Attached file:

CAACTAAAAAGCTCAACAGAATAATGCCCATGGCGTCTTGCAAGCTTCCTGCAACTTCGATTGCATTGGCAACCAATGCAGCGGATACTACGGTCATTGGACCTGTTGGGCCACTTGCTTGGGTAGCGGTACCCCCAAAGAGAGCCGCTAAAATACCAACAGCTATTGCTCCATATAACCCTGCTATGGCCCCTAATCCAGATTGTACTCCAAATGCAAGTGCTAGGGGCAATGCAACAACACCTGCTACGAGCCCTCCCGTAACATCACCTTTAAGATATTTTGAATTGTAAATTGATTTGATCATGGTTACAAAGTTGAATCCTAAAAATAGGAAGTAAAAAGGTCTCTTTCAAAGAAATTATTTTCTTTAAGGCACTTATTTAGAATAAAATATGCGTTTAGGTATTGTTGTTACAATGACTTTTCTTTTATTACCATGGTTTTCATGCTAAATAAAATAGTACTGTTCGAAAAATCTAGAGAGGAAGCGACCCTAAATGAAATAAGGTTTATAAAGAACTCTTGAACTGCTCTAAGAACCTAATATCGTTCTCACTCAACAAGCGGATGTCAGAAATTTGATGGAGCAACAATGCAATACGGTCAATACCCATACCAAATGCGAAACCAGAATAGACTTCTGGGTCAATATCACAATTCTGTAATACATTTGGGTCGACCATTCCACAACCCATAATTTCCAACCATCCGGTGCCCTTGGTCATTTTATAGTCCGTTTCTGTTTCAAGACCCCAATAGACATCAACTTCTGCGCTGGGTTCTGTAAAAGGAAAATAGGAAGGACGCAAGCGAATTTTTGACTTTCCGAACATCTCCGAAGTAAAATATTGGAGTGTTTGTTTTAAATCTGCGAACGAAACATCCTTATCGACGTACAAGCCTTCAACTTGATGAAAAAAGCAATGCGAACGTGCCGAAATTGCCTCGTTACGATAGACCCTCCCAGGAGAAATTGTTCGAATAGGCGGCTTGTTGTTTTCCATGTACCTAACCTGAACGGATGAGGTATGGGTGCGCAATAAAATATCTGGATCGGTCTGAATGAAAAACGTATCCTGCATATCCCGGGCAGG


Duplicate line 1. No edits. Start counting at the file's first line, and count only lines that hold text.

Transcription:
CAACTAAAAAGCTCAACAGAATAATGCCCATGGCGTCTTGCAAGCTTCCTGCAACTTCGATTGCATTGGCAACCAATGCAGCGGATACTACGGTCATTGGACCTGTTGGGCCACTTGCTTGGGTAGCGGTACCCCCAAAGAGAGCCGCTAAAATACCAACAGCTATTGCTCCATATAACCCTGCTATGGCCCCTAATCCAGATTGTACTCCAAATGCAAGTGCTAGGGGCAATGCAACAACACCTGCTACGAGCCCTCCCGTAACATCACCTTTAAGATATTTTGAATTGTAAATTGATTTGATCATGGTTACAAAGTTGAATCCTAAAAATAGGAAGTAAAAAGGTCTCTTTCAAAGAAATTATTTTCTTTAAGGCACTTATTTAGAATAAAATATGCGTTTAGGTATTGTTGTTACAATGACTTTTCTTTTATTACCATGGTTTTCATGCTAAATAAAATAGTACTGTTCGAAAAATCTAGAGAGGAAGCGACCCTAAATGAAATAAGGTTTATAAAGAACTCTTGAACTGCTCTAAGAACCTAATATCGTTCTCACTCAACAAGCGGATGTCAGAAATTTGATGGAGCAACAATGCAATACGGTCAATACCCATACCAAATGCGAAACCAGAATAGACTTCTGGGTCAATATCACAATTCTGTAATACATTTGGGTCGACCATTCCACAACCCATAATTTCCAACCATCCGGTGCCCTTGGTCATTTTATAGTCCGTTTCTGTTTCAAGACCCCAATAGACATCAACTTCTGCGCTGGGTTCTGTAAAAGGAAAATAGGAAGGACGCAAGCGAATTTTTGACTTTCCGAACATCTCCGAAGTAAAATATTGGAGTGTTTGTTTTAAATCTGCGAACGAAACATCCTTATCGACGTACAAGCCTTCAACTTGATGAAAAAAGCAATGCGAACGTGCCGAAATTGCCTCGTTACGATAGACCCTCCCAGGAGAAATTGTTCGAATAGGCGGCTTGTTGTTTTCCATGTACCTAACCTGAACGGATGAGGTATGGGTGCGCAATAAAATATCTGGATCGGTCTGAATGAAAAACGTATCCTGCATATCCCGGGCAGG